Wrongful Dismissals in Ontario – FAQ

Despite what some may think, employees can be dismissed for any reason. Employers can dismiss employees without cause so long as it’s not discriminatory and done in a good-faith manner. However, employers must then provide the employee with their proper termination entitlements. What specifically is owed depends on what type of law governs the employment relationship. Too often, the dismissal of an employee will give rise to a wrongful dismissal claim. As these claims are prevalent, employers and employees will likely have questions about how it works, when it applies, and how much can be awarded. This wrongful dismissals in Ontario FAQ answers some of the most common questions surrounding wrongful dismissals in Ontario. 

What Entitlements are Employees Owed upon Dismissal?

In a without cause dismissal, employees are entitled to a notice period which can be provided as working notice (where the employee continues working for a certain period of time) or as pay in lieu of notice (payment representing what the employee would have earned had they continued working through the notice period).

Depending on their employment agreement, employees may also be entitled to any bonuses, raises, and benefits coverage they would have received over the notice period.

Considering that termination entitlements can vary case by case, it is prudent to seek the advice of a legal professional to ensure you are receiving all of your entitlements if you are an employee, and to ensure you are providing the correct termination package if you are an employer.

What is Wrongful Dismissal in Ontario?

Wrongful dismissal occurs when an employee is dismissed without receiving their proper entitlements upon the dismissal of their employment, normally when an employer fails to sufficiently pay an employee for the proper notice period they are entitled to under law.

When wrongful dismissal occurs, an employee can sue the former employer for the termination payments to which they are entitled.

What is Just Cause in Ontario?

When an employer has just cause to dismiss an employee, the employer does not owe them any termination entitlements. Just cause will typically be established where the employee engages in severe or repeated misconduct.

Just cause can be extremely difficult for an employer to prove in court, and a false allegation of cause will result in a wrongful dismissal, entitling the employee to pay in lieu of notice.

An employment lawyer can assess whether there is just cause, and can provide steps on how to prove cause for employers, or push forward a wrongful dismissal claim for employees.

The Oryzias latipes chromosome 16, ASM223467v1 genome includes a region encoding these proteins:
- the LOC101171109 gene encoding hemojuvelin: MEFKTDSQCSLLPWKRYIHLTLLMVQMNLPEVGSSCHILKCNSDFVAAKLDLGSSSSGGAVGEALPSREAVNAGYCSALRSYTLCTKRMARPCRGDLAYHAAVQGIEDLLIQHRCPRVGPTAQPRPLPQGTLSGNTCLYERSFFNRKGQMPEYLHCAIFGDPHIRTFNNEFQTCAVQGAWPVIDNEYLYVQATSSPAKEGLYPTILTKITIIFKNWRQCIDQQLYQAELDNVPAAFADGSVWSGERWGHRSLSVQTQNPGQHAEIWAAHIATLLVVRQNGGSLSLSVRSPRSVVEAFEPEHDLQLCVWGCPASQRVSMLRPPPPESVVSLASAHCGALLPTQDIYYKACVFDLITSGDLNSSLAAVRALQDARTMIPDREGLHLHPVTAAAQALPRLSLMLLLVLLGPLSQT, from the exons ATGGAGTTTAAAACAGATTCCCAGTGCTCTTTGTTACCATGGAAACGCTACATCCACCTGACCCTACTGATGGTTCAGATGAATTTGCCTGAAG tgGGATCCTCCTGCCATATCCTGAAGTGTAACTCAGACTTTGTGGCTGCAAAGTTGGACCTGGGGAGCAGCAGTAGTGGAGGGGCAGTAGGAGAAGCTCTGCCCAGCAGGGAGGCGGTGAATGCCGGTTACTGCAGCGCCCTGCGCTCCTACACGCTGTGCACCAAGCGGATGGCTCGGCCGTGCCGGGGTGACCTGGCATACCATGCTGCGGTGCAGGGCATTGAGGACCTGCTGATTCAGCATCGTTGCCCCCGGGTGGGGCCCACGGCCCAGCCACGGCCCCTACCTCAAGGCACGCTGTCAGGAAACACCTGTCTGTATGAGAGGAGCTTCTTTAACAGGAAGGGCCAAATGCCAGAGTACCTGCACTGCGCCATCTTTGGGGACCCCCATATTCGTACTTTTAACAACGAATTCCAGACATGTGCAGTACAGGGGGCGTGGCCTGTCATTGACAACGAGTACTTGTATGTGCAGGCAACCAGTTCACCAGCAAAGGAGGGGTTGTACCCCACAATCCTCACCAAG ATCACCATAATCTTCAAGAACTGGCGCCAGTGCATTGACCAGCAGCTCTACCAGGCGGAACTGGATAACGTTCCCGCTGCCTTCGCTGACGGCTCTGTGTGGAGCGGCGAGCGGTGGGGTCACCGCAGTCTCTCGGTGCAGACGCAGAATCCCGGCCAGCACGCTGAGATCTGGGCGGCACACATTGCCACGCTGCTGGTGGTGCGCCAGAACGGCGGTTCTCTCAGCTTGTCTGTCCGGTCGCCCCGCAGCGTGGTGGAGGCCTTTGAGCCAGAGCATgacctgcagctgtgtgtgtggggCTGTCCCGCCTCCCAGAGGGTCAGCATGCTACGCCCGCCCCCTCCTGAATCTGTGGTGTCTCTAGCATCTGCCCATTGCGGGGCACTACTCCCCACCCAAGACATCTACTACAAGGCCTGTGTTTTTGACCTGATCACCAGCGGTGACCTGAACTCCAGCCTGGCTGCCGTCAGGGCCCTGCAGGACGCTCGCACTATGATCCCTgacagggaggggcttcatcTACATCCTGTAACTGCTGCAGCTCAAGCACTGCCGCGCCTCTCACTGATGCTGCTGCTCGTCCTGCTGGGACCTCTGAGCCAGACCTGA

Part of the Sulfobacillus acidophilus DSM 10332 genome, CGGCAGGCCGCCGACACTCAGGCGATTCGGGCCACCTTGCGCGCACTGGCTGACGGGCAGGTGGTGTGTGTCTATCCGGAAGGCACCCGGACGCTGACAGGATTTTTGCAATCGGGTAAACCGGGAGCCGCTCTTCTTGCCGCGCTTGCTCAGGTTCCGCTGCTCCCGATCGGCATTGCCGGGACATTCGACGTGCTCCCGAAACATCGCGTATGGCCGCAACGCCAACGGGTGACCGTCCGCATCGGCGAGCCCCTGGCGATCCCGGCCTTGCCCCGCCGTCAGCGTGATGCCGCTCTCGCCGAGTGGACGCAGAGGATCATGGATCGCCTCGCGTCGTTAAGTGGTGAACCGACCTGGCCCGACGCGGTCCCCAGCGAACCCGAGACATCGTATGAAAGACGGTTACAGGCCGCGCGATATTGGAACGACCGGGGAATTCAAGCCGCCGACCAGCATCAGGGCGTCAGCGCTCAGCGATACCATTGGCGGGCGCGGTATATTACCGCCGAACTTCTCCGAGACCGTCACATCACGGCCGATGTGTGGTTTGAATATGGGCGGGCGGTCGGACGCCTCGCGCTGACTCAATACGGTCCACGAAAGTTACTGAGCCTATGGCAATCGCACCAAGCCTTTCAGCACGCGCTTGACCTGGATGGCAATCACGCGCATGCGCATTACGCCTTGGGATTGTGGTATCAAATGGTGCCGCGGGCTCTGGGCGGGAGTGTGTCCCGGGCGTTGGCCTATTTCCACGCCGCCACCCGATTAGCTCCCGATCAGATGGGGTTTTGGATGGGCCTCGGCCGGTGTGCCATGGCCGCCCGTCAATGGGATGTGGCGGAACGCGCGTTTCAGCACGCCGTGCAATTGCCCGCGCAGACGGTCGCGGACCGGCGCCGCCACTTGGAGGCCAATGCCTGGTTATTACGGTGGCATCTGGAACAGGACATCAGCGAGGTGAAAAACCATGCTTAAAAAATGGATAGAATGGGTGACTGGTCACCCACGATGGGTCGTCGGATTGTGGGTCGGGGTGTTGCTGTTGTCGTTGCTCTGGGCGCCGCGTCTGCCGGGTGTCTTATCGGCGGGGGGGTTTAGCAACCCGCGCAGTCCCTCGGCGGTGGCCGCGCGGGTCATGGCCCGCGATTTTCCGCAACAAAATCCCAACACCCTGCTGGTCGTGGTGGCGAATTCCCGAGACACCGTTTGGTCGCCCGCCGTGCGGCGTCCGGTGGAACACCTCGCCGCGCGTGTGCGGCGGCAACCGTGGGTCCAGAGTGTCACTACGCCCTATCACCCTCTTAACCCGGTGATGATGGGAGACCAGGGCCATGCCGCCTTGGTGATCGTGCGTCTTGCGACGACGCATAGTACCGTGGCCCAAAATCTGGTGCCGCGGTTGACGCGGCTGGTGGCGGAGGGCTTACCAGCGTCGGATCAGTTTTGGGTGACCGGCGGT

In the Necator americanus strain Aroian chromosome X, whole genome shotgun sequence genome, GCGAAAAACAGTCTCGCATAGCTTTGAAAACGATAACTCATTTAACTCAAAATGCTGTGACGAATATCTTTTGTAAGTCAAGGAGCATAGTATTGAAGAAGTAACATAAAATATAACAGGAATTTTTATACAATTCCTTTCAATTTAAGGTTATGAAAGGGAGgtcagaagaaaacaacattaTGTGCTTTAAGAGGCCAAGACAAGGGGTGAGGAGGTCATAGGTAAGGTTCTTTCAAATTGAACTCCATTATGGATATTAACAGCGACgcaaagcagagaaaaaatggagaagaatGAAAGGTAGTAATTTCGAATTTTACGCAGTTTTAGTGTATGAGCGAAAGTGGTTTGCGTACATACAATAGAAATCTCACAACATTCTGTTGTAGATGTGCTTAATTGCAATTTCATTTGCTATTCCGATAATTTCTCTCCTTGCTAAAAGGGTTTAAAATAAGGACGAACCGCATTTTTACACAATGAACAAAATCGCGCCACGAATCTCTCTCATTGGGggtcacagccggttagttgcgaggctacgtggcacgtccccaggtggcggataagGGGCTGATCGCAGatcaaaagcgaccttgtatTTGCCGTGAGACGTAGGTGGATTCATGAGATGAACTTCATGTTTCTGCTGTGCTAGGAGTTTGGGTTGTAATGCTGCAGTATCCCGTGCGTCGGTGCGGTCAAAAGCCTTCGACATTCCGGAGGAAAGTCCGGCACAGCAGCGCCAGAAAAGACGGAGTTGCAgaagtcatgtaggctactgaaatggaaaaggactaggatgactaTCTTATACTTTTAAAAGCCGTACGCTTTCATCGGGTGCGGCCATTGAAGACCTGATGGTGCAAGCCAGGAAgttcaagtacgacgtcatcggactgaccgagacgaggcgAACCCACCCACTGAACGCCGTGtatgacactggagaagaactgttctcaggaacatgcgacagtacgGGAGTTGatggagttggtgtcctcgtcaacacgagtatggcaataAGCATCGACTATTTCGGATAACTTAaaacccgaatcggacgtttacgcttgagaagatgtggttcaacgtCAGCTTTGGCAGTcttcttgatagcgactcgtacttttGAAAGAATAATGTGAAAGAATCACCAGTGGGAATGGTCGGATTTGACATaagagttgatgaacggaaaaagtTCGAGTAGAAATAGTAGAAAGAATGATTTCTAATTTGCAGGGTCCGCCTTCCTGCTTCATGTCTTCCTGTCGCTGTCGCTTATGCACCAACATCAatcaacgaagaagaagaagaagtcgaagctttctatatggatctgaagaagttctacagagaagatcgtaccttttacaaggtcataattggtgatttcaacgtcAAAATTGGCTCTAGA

How Much Notice are Employees Entitled To?

The amount of notice an employee is entitled to first requires examination of the employment agreement. For provincially regulated, non-unionized employees, if an employment agreement’s termination clause is enforceable and successfully limits an employee’s entitlements to the mandatory minimums under statute, the employee will only be entitled to those mandatory minimums.

Under the Employment Standards Act, 2000 (“ESA”), an employee’s notice period is limited to a maximum of eight (8) weeks, and benefits must be included within the notice period. In certain circumstances, employees may also be entitled to what is known as severance pay.

For federally regulated, non-unionized employees, the Canada Labour Code (“CLC”) mandates that during an individual dismissal entitles an employee to two (2) weeks of notice if they have worked for at least three (3) months.

When an employment agreement’s termination clause is not enforceable, employees are entitled to common law reasonable notice, which will determine the notice period based on a variety of factors, including, but not limited to, the employee’s age, years of service, salary, and position—known as the Bardal factors. Without any exception circumstances, the maximum common law reasonable notice period determined by the courts is twenty-four (24) months.

Both federally and in Ontario, enforceable employment agreements can provide more notice than the ESA or CLC mandatory minimums, but less than common law reasonable notice. In this case, the termination clause will outline how much an employee should expect upon a dismissal.

What Makes a Termination Clause Unenforceable?

There are several ways a termination clause may be deemed unenforceable, such as: it violates or potentially violates statute, it was drafted ambiguously, or there was no consideration. The termination clause may also fail to expressly limit an employee’s entitlement to the statutory minimums.

However, it is difficult for employees to know whether their agreement is enforceable. As such, a legal professional should always be consulted.

Contact Us 

If you are an employer or an employee and want to know more about the details of wrongful dismissal claims, our team of experienced workplace lawyers at Achkar Law can help. Contact us by phone toll-free at 1 (800) 771-7882 or email us at [email protected] and we would be happy to assist.

If you are a small or medium-sized company looking for full-service support, visit our CLO program page for our strategic solutions.

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Disclaimer: This blog is not intended to serve as, or should be construed as legal advice, and is only to provide general information. It is in no way particular to your case and should not be relied on in any way. No portion or use of this blog will establish a lawyer-client relationship with the author or any related party. Should you require legal advice for your particular situation, fill out the contact form, call 1-(800)771-7882, or email [email protected].